How negotiations work at a climate summit
In a nearly two-week-long summit in which punctuation can make or break a deal, the structure and rhythm of negotiations is important, and nearly every day is critical.
It's like seeing an action movie. There's generally a plot, bad guys come to threaten the world. Eventually humanity rallies together and overcomes. That's the kind of thing that happens here.
For the next few days, negotiators will be working to get the less controversial subjects finished and explore possible compromises on the bigger sticking points, all before work gets kicked up to higher levels. The lower-level negotiators have a Saturday noon deadline to come up with language for a new text of a deal that narrows the options to something the big guns start with, according to French Foreign Minister Laurent Fabius, who is the president of the climate talks.
Having 185 national plans already filed helps, Fabius said.
The key is for many issues to be settled by Saturday, said Fabius, who has repeatedly mentioned the need to speed up negotiations.
Jennifer Morgan, global climate program director for the World Resources Institute, said the thousands of lower-level negotiators work in small groups that have to narrow options on each issue from, say, six to two for the higher-level officials to consider. Negotiators talk formally and informally, including on the bus rides back to the hotel.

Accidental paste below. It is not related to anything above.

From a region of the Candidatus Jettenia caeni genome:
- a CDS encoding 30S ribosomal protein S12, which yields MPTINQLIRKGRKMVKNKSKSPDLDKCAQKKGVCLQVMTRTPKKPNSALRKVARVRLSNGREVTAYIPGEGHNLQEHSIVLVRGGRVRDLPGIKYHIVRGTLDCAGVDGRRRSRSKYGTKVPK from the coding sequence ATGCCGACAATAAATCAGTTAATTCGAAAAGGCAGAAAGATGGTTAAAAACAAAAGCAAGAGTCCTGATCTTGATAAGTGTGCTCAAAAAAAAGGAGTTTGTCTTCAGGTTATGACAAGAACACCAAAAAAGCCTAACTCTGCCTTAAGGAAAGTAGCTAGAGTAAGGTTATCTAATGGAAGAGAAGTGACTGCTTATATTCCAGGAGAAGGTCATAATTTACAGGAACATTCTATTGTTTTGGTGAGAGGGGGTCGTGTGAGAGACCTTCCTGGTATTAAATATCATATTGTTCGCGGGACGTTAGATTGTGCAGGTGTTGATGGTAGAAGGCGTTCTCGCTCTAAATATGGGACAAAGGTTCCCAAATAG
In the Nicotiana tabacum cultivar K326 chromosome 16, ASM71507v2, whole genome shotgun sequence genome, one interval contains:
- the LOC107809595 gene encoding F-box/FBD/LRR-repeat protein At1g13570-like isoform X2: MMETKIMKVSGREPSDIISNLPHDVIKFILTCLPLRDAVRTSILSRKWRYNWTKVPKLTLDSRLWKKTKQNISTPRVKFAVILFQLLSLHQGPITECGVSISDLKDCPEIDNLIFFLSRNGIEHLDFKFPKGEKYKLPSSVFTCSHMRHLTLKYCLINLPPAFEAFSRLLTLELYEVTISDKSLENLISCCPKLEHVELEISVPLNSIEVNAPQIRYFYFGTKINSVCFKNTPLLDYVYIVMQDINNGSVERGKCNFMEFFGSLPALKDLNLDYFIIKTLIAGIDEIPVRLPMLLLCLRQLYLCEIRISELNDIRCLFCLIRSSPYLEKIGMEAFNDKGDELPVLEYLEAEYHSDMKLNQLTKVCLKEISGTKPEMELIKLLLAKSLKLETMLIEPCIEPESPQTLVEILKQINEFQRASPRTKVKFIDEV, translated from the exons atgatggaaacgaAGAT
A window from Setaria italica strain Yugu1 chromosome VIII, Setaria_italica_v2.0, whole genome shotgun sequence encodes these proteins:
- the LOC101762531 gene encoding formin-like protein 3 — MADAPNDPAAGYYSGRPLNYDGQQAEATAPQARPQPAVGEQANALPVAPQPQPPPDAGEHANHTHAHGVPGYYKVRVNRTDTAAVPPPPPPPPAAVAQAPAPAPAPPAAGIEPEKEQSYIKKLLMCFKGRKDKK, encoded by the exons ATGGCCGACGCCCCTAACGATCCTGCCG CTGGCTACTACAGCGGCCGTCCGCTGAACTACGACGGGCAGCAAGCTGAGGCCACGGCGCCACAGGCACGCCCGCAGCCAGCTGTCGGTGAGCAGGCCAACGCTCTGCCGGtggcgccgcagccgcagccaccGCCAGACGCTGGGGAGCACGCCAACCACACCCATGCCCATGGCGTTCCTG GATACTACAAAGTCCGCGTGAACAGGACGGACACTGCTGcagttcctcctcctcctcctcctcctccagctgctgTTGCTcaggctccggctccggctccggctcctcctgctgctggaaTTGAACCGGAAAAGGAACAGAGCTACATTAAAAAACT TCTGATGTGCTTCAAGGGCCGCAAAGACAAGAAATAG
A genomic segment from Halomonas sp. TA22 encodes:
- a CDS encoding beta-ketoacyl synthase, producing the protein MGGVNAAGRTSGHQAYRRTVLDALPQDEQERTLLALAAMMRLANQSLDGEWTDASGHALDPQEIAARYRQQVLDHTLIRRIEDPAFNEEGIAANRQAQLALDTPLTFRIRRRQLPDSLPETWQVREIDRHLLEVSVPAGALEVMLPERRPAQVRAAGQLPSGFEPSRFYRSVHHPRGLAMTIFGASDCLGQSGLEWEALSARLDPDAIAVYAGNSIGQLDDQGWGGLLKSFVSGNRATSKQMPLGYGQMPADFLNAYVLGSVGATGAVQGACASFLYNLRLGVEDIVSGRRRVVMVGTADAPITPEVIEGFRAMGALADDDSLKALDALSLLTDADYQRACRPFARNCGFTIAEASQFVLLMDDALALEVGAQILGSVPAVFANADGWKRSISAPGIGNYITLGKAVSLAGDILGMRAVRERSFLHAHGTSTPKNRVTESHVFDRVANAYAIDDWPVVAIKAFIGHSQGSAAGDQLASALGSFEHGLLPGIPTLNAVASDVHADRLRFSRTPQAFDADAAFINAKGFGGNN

"It's pretty clear that if this level doesn't deliver something that's much more streamlined, it just makes it much more hard for the ministers to negotiate," Morgan said.
The language negotiators are now using is "wonky and acronym laden" said Alden Meyer, strategy and policy director at the Union of Concerned Scientists. "But it's important; without it you couldn't get the ingredient."
Though it is tense, Morgan said it's not time for yelling — yet. That comes later in the higher negotiations, Purvis said.
"It's like seeing an action movie," said former U.S. climate negotiator Nigel Purvis, who is now president of Climate Advisors. "There's generally a plot, bad guys come to threaten the world. Eventually humanity rallies together and overcomes. That's the kind of thing that happens here."